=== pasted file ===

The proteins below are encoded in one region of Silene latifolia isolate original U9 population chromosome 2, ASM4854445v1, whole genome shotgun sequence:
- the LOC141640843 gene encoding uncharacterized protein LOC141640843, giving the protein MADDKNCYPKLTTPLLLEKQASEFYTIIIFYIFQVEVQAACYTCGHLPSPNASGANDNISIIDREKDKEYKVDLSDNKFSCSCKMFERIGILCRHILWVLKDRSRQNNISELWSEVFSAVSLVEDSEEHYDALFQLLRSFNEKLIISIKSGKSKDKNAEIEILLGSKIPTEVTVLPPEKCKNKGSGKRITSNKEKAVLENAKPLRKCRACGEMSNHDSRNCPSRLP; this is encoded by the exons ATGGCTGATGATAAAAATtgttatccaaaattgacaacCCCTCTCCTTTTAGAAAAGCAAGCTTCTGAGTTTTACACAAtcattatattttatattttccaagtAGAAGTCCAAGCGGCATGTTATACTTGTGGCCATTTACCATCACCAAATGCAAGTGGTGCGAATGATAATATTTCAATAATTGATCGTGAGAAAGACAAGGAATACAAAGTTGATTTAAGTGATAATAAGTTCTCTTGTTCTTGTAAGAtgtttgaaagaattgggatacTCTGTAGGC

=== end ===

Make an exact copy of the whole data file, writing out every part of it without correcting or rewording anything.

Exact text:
The proteins below are encoded in one region of Silene latifolia isolate original U9 population chromosome 2, ASM4854445v1, whole genome shotgun sequence:
- the LOC141640843 gene encoding uncharacterized protein LOC141640843, giving the protein MADDKNCYPKLTTPLLLEKQASEFYTIIIFYIFQVEVQAACYTCGHLPSPNASGANDNISIIDREKDKEYKVDLSDNKFSCSCKMFERIGILCRHILWVLKDRSRQNNISELWSEVFSAVSLVEDSEEHYDALFQLLRSFNEKLIISIKSGKSKDKNAEIEILLGSKIPTEVTVLPPEKCKNKGSGKRITSNKEKAVLENAKPLRKCRACGEMSNHDSRNCPSRLP; this is encoded by the exons ATGGCTGATGATAAAAATtgttatccaaaattgacaacCCCTCTCCTTTTAGAAAAGCAAGCTTCTGAGTTTTACACAAtcattatattttatattttccaagtAGAAGTCCAAGCGGCATGTTATACTTGTGGCCATTTACCATCACCAAATGCAAGTGGTGCGAATGATAATATTTCAATAATTGATCGTGAGAAAGACAAGGAATACAAAGTTGATTTAAGTGATAATAAGTTCTCTTGTTCTTGTAAGAtgtttgaaagaattgggatacTCTGTAGGC